I had a very interesting discussion with a friend of mine a couple of days ago regarding practical application study within the Chinese Martial Arts, and how this field of study compares to the same field of study being done in the Okinawan and Japanese Martial Arts.
The study of practical application within the Japanese and Okinawan Martial Arts seems to have begun in earnest with the debut of the UFC. In this event, on a huge stage, the traditional striking martial arts got it handed to them in short order, and everyone who had any sense saw immediately that we needed to go back and take another look at what we had been taught and what we were teaching.
For the Japanese and Okinawan systems, this study took on a very serious note and many open minded practitioners saw that much of the problem lay in a lack of objective understanding of the techniques themselves. Where it had been standard practice to teach a block as a block, these thinkers began to see blocks as strikes. The chambered hand, long taught as being an elbow to the ninja that had just jumped onto your back, was seen more and more as being a limb control/repositioning of the opponent type of maneuver. And as this study goes on, much is being re-evaluated and understood to have a much more practical use than had previously been taught.
Within the Chinese Martial Arts, there was a lot of resistance to the idea that we didn’t know what the techniques were supposed to mean. As I mentioned in a previous article, for many years I had taught that a particular technique was a swinging strike to the underside of the jaw, when in looking at things from a more practical perspective it is a scoop to the underside of a kicking leg that allows you to (quite easily) dump your opponent onto his backside.
The people who resist have pointed out to me on a regular basis that the techniques of Hung Gar need not be seen as anything complicated. They love to point out the tiger strikes as their support for their position.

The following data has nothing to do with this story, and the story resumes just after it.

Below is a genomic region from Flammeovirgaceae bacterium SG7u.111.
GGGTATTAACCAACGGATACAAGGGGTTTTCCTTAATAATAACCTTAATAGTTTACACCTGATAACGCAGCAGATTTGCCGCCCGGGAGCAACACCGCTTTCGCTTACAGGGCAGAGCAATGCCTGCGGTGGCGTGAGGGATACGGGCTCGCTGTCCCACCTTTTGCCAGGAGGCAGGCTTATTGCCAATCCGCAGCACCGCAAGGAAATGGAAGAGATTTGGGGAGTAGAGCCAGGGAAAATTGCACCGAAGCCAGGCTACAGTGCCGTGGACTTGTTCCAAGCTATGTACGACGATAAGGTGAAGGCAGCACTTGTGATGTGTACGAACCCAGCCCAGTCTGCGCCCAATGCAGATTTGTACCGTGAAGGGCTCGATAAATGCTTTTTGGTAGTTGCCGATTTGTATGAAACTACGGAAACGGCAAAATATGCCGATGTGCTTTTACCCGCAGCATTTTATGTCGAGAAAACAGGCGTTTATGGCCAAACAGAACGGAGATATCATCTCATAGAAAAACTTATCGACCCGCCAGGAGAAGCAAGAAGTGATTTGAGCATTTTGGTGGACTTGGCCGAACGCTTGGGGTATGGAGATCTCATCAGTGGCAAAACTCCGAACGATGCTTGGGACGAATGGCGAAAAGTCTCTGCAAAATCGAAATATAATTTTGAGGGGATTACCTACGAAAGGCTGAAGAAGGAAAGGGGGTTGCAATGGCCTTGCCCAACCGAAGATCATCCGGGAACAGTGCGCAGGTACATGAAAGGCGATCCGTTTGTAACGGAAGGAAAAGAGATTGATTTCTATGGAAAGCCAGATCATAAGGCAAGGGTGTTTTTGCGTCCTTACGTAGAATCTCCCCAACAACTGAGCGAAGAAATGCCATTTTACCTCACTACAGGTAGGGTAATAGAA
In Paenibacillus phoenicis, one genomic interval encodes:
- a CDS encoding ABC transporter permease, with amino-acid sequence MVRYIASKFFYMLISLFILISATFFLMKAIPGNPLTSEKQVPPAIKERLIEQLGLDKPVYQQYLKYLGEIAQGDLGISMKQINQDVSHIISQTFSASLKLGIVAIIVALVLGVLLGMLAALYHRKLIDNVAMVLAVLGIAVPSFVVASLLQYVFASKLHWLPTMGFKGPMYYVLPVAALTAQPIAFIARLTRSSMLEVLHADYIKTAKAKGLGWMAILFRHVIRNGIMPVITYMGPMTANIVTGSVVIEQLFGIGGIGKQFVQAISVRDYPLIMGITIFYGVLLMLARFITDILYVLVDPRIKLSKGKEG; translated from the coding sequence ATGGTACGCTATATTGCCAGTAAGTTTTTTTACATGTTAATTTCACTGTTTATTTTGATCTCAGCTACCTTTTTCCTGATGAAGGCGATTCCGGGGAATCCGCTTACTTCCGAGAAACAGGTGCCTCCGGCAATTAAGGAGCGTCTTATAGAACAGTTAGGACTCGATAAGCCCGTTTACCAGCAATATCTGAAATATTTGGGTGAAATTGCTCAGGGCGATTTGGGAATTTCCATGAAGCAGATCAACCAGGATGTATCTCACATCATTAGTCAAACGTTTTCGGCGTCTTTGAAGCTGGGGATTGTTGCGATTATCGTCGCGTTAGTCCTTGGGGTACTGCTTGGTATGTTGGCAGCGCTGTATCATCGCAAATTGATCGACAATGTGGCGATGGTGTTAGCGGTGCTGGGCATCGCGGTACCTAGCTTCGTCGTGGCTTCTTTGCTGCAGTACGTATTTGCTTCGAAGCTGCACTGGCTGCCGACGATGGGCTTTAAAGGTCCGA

In Hung Gar, the tiger strikes are quite obviously a redirect with one hand and a strike with the other. And on the surface, there is nothing complex. I think, at least to me, the real complexity would be readily apparent to anyone as soon as they try to use these tiger strikes on a fully uncooperative opponent. The first time I experimented with this, I was amazed at just how difficult it is to pull off the techniques properly, and have them deliver as promised, when the opponent is doing everything in their power to prevent you from being successful. It took quite a bit of training to understand some of the more subtle aspects of timing, pressure, and adaptation required to make the techniques successful. They payoff was not just that I developed the ability to use the techniques. Better still was that I understood how to use them well enough to effectively teach how to use them.
There need be no insecurity in this study. In fact, insecurity should be the last thing you feel. Each time out, I got better at it, and eventually made it look and act like I was told that it would.
So, once again, we find ourselves back at the basic idea of training. No matter how basic and obvious the application may seem to the naked eye, unless you get out there and work until you can apply the technique on an uncooperative opponent, you will never be all that you think you are.